Florida Football: Highlighting Recruits Already Committed to Gators Ahead of NSD
When healthy, Florida's defense is good enough to contend for an SEC title and spot in the College Football Playoff. The offense is what's holding it back.
Accordingly, much of this offseason has been spent focusing on the offense, which was predictably dismal during Florida's ugly 4-8 season in 2013. Duke offensive coordinator Kurt Roper was hired to replace Brent Pease, who was fired after two uninspiring years.
Florida's recruiting has had a big offensive focus, too. The Gators have 21 committed prospects at time of publication, two-thirds of whom play on the attacking side of the ball. It's clear where their priorities now lie.
Let's take a moment to highlight each guy.
Brandon Powell is a scat-back whom the Gators poached from rival Miami, much to the chagrin of Hurricanes fans, who were hoping he'd be the next Duke Johnson. Only 5'9'', he doesn't have the frame to hold up as a three-down back, but Powell could be a nice third-down option in the future if he improves his pass blocking.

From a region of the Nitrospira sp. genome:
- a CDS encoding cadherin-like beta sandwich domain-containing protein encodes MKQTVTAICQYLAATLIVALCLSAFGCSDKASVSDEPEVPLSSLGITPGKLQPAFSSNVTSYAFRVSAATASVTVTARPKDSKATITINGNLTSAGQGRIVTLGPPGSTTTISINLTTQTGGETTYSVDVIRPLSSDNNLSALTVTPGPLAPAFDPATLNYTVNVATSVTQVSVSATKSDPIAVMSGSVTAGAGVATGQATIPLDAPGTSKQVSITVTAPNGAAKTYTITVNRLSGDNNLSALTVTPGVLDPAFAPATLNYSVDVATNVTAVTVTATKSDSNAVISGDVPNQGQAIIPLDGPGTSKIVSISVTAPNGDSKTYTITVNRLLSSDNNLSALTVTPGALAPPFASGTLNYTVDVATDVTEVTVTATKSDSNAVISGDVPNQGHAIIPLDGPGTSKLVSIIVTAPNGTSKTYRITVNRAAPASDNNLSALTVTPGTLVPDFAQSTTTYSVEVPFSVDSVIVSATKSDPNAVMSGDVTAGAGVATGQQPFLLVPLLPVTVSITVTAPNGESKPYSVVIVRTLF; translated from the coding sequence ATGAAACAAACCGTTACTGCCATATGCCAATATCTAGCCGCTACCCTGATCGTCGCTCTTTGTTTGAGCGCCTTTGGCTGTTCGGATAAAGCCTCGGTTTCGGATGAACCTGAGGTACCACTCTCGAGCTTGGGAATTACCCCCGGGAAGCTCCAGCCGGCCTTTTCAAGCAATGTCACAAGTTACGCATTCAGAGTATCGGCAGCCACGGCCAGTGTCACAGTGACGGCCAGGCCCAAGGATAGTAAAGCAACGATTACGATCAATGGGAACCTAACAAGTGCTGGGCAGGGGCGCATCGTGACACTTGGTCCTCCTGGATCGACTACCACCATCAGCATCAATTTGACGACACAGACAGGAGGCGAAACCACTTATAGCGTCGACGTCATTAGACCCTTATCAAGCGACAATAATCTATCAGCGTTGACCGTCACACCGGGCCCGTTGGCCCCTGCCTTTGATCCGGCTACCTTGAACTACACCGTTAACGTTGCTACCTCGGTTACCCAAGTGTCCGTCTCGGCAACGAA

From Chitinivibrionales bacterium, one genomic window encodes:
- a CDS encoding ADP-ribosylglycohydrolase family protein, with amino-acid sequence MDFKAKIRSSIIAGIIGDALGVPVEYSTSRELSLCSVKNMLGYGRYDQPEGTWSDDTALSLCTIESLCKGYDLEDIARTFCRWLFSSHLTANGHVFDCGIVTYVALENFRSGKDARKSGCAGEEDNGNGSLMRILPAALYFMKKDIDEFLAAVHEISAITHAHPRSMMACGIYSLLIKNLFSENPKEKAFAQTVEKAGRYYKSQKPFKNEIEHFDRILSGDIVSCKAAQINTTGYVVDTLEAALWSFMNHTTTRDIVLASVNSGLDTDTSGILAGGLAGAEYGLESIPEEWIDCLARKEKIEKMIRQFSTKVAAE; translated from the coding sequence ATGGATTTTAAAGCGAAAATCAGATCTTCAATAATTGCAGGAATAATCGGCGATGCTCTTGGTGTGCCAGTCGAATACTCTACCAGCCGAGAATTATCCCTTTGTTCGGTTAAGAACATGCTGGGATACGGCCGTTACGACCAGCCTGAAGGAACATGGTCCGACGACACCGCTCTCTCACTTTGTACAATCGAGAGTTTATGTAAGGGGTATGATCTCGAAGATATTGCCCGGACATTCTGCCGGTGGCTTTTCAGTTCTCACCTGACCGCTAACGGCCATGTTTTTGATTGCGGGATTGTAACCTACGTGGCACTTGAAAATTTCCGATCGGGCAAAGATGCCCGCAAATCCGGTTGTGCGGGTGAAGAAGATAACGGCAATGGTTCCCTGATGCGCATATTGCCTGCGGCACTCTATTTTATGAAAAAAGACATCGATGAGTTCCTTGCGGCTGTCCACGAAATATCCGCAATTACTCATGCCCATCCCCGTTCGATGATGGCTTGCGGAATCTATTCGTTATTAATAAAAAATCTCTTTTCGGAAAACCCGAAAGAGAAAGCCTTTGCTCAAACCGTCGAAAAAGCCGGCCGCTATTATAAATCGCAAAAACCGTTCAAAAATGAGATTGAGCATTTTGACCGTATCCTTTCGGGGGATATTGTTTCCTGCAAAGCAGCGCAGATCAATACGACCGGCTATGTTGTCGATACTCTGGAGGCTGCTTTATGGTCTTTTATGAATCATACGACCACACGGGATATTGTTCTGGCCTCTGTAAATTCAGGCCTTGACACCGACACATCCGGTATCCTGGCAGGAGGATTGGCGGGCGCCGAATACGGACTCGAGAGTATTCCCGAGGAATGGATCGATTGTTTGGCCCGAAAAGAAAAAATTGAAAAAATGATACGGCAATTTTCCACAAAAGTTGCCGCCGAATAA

Deiondre Porter is the lowest-ranked player in Florida's current class, but he's one of the more intriguing. A dual-threat quarterback with the potential to play cornerback or receiver, he seems like a low-risk proposition. Florida recently snared him from USF.
Will Grier has been billed, by some, as the next Aaron Rodgers, but Florida fans know better than to hike up expectations before the real games start. After the development (or lack thereof) of blue-chip prospect Jeff Driskel, folks in Gainesville have been trained to expect Murphy's Law.